How To Get A Software Engineer Job (In Japan)

Created: 2022-02-14 - 06:09


This is not a 100% success guide to getting your first software engineer job, but more of a story of my experience and the things I've noticed while trying to get my first software engineering job. It can be used as a guideline for whoever is reading this, but do note that my experience may not be the same as yours. The concepts I go over this blog should be able to be applied to most areas around the world, not only in Japan. TLDR of this blog is that most people won't tell you that luck has a huge role in getting your first coding job.

Japan Stuff And My Background

I'll start off with things related to Japan and my background. As this varies from person to person, and plays a big role on what your experience will be like when job hunting. The important things to have for the Japan market are: speaking/listening, reading/writing, and a 4 year college degree. Having all of these at a high level is ideal, which would open up the most opportunities for you when looking around.

For my case, I had daily conversational speaking/listening skills, almost 0 reading/writing skills, and no 4 year degree (1 year bootcamp graduate though). I was able to land 3 Japanese offers from 3 startups with purely just daily conversational speaking skills. Emails were translated and constructed with good translate. Now you might be thinking that google translate is bad for Japanese, but that's just because most people use it completely wrong. I could write up a whole article on how to use google translate for Japanese, but that's for another time. I think that people can get through Japanese interviews with just daily conversational speaking/listening skills, as software engineers only need to be able to communicate with co-workers to do their job. My definition of conversational level may be different from what other people think, but to me, it's a level where you can hold a conversation for atleast 30 minutes. So just being able to say "the weather is nice today" won't cut it.

So how many offers did I get in Japan when starting out as a jr software engineer? As mentioned earlier, I got 3 offers from 3 startups. These would be in mostly Japanese speaking environments. I have also gotten 2 offers from fairly large companies in Japan through tech recruiters, 1 was a contract offer and the other was a full-time offer. Both would be in English speaking environments. Lastly, I had gotten an intern offer from a decent sized company as well, which was also an English speaking environment.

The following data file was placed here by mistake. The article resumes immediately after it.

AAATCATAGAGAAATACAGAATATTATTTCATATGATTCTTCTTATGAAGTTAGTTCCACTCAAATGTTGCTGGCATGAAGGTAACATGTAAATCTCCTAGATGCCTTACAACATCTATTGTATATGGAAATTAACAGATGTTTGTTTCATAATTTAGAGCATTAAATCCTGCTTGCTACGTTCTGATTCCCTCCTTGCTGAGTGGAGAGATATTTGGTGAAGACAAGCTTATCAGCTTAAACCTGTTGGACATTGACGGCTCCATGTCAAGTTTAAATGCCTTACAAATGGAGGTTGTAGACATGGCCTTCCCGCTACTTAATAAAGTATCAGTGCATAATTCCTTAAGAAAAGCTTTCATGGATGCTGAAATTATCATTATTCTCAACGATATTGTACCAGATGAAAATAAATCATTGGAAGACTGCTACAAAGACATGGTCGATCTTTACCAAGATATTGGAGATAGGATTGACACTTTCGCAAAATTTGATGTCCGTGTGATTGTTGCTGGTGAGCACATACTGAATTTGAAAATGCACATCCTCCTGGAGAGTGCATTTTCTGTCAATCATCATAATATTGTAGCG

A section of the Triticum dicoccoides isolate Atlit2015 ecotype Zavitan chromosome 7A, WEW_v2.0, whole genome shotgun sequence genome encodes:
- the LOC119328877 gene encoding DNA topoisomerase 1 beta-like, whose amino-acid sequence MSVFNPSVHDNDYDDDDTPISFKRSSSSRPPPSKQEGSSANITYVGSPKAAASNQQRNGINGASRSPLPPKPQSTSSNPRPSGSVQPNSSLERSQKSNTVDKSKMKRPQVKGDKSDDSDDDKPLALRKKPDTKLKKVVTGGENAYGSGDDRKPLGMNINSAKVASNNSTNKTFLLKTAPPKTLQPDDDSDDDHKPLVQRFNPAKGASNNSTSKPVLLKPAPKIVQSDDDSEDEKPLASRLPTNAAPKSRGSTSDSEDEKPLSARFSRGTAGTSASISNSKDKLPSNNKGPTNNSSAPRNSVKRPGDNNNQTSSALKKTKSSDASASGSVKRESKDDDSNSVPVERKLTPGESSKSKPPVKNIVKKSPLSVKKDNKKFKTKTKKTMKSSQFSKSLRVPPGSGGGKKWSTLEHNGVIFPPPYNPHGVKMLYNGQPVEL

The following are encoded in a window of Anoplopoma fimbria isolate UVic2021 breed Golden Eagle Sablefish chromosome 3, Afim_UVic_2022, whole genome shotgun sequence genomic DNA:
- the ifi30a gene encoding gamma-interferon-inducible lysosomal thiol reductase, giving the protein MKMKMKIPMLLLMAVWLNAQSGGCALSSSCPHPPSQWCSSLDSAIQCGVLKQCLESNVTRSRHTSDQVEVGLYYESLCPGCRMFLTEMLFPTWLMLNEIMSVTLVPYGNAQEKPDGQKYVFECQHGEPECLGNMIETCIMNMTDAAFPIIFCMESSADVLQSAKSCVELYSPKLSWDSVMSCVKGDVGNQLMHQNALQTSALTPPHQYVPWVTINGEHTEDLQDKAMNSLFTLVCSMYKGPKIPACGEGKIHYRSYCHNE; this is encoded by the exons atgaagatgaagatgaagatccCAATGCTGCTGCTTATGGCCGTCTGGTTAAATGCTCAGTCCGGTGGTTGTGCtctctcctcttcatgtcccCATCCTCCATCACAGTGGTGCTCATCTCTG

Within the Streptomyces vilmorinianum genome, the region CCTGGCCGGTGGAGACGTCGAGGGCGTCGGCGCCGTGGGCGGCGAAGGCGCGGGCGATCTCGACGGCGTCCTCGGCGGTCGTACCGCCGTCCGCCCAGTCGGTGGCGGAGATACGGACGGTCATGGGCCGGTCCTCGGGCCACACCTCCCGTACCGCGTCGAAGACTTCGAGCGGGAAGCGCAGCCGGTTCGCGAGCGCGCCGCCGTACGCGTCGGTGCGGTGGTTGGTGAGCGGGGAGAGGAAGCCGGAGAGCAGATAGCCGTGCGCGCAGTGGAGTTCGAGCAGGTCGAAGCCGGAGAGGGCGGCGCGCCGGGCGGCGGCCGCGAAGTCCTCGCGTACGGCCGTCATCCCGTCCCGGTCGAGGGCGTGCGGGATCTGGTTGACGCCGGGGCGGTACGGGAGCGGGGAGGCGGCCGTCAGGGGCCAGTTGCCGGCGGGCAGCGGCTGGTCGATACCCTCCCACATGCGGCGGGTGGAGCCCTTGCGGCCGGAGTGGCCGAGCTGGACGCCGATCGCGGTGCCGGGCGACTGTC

Company Types

This might not be in most people's considerations, but there are 3 major types of companies in software engineering. It's really a spectrum of company types, but for job hunting sake, they're categorized into 3 types. Most people are familiar with the " FAANGS ", monopoly like companies that offer a big salary. The other type is large companies , they don't necessarily need to be IPO'd, but have a large amount of full-time employees of maybe minimum 100+. The last type is startups , and these will have anywhere as low as 10+ employees. This blog will focus primarily on large companies and startups, as I don't have experience in even attempting to apply to FAANGS. This was by choice, as i'm not really faangsexual.

Getting Started To Look Around

Now that we have some context of what to have in Japan and the type of companies. Let's look at some important aspects of getting started.

Keep Learning

I know it might be difficult, but keep learning while job hunting. Think of new personal projects, or continue working on a side project. Try to make these projects touch on topics that you are focused on applying for. So if you are trying to apply heavily for a backend python position, then try to make a personal project that uses django.


As you would look for answers on how to do stuff in programming, look up how to make your resume look good for software engineer jobs. I personally think it's okay to pad your resume a bit, as long as you have the skills to back it up. Put down 2 years of freelance experience making full stack websites with django, if you have tons of experience making django websites as personal projects. Knowing the framework well enough to navigate and modify stuff is more than enough to start working with it professionally.

Startups vs Large Companies vs FAANG

Apply to all of them. Don't be afraid of rejection. Your first programming job is your first foot in the door. After you've gained atleast 6-12 months of experience, I think that it only gets easier from there on. I will go over some resources in a section below, as looking for startups might be a little difficult for some people.

Tech Recruiters/Company's HR